Greenway app an example of public-private data sharing
Posted September 27, 2013
Raleigh, N.C. — Government agencies collect a lot of data, but getting that data in a useful form can be tough. Raleigh's annual City Camp event is a hack-a-thon where participants brainstorm with local governments about how to put open-source data and technology to work. One of the most popular products to emerge is the RGreenway app.
In a little over a year, thousands of people have installed this mobile guide that helps them enjoy the outdoors. RGreenway is short for Raleigh Greenway, officially the Capital Area Greenway System.
The system's 100-plus miles of trails can be tough to navigate without a good map. RGreenway is here to help.
"The cool thing about this app is that it lets you know where all the greenways are in Raleigh," said Eric Majewicz, a software developer at SAS Institute who volunteered to help create the RGreenway app.
But it is more than a map. The app shows how trails connect, measures walking or biking distance and shows the weather forecast all in one place.
"It was really a unique need that we tried to solve with this app," Majewicz said.
The idea was born at City Camp 2012.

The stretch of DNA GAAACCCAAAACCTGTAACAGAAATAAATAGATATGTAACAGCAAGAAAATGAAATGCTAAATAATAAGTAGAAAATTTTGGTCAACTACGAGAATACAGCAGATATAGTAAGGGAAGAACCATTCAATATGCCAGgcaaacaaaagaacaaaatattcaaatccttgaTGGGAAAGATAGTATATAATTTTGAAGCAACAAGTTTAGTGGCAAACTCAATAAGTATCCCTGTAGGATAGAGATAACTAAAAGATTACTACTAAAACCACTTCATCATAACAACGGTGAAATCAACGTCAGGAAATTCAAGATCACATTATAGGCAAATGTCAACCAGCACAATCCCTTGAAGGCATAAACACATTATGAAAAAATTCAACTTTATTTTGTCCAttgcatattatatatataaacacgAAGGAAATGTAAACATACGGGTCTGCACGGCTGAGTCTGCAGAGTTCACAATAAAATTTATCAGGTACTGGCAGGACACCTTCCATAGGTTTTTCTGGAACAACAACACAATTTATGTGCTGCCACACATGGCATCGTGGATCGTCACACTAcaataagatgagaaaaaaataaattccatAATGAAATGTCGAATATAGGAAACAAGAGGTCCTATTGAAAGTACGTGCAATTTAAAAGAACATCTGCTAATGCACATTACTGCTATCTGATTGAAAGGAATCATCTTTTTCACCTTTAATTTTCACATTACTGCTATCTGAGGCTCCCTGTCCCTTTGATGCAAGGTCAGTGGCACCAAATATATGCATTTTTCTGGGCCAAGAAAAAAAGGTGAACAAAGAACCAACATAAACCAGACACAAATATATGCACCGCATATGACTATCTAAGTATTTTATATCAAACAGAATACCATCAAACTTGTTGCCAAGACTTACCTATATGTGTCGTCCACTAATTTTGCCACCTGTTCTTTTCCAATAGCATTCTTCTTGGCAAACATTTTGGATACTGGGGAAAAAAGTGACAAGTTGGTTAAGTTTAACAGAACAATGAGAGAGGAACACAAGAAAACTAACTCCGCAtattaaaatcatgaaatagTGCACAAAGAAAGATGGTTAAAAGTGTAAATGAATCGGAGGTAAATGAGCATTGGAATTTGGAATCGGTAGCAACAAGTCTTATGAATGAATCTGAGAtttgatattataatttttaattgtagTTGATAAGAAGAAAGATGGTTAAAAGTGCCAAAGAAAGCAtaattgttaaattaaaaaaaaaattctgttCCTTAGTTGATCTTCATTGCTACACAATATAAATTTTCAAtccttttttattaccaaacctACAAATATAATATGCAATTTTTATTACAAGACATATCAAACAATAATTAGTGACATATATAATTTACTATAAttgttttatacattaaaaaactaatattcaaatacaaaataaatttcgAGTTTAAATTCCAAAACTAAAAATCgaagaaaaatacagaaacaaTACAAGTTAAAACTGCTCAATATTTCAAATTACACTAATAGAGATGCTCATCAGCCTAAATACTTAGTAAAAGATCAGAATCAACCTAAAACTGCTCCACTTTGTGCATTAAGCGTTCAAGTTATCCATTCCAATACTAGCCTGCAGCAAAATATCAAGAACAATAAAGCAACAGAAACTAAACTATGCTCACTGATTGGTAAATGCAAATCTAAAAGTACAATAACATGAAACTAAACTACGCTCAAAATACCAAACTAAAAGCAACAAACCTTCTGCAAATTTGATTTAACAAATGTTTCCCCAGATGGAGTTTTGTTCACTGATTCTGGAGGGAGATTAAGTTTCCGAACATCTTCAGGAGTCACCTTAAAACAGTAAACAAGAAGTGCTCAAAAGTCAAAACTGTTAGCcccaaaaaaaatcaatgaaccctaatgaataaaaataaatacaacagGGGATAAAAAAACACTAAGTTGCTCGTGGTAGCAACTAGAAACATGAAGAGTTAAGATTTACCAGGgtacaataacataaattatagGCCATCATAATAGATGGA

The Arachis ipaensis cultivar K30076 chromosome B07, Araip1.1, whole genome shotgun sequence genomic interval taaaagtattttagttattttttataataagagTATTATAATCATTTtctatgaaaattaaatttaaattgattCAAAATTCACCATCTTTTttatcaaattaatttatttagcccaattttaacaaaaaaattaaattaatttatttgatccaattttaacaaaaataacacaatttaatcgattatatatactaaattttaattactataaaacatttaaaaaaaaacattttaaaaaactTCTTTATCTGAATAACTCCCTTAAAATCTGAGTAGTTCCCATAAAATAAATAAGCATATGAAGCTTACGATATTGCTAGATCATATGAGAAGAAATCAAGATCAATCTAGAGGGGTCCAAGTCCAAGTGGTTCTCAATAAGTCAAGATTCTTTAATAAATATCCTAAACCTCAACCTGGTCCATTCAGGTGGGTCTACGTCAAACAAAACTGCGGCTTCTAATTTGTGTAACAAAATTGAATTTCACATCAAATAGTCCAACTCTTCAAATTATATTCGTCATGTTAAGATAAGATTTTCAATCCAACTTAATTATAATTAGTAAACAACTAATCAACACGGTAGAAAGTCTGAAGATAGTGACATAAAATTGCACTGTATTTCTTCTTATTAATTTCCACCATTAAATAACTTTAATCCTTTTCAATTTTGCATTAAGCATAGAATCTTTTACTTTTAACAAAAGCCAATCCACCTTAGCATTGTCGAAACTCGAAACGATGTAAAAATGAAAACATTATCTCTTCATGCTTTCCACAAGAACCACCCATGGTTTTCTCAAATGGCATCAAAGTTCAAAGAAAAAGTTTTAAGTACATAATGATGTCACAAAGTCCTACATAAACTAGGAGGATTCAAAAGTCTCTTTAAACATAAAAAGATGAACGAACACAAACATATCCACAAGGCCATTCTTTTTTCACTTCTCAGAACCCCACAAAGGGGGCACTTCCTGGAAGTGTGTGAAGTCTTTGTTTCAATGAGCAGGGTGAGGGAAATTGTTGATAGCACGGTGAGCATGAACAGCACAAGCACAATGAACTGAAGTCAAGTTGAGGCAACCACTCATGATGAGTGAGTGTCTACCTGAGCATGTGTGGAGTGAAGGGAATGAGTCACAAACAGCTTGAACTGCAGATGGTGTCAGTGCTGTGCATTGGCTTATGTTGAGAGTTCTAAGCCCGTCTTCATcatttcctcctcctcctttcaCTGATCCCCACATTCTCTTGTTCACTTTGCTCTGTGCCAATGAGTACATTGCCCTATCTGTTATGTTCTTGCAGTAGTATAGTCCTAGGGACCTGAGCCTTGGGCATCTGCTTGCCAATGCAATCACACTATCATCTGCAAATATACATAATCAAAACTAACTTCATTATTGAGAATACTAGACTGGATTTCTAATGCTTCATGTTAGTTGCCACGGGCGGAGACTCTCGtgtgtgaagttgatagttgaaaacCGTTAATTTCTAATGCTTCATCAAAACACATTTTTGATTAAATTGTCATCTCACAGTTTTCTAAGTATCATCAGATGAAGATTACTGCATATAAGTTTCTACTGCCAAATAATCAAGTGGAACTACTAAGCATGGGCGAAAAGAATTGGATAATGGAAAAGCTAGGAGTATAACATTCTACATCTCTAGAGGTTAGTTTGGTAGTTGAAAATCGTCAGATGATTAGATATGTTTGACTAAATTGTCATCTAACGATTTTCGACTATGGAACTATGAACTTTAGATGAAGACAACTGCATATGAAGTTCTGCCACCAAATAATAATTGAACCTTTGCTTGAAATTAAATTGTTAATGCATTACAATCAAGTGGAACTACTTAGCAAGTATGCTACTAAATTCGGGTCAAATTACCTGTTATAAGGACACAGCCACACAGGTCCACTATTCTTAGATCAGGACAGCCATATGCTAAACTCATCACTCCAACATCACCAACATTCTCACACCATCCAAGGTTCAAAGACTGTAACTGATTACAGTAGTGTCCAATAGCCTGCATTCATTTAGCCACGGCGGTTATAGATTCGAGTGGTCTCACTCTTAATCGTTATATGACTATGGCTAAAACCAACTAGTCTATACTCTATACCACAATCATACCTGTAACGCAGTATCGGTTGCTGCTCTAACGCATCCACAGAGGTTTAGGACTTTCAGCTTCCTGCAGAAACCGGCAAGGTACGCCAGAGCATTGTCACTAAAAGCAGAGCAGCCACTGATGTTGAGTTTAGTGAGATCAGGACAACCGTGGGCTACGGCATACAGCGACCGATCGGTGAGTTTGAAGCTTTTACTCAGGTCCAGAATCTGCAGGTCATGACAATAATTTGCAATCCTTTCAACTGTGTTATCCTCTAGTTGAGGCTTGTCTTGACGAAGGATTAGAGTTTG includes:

Organizer Jason Hibbets, who works at Red Hat, said a greenway user spoke up.
"She said, 'Hey, how many people get lost on the greenway?' and a lot of hands went up," he said.
The volunteer team used free data the city already had.
"We were able to get this really extensive map of all the greenways as well as all the parking locations for Raleigh," Majewicz said.
More than 14,000 downloads later, RGreenway is a hit.
Hibbets said the app is an example of how people and government can work together to make valuable information easier to find.
"I think the RGreenway app is a good example of taking the data the city has and using it in a new way," he said.
The RGreenway app is free and includes greenway information for Raleigh and Cary. It's available in the App Store for iPhones and iPads and the Google Play Store for Android devices.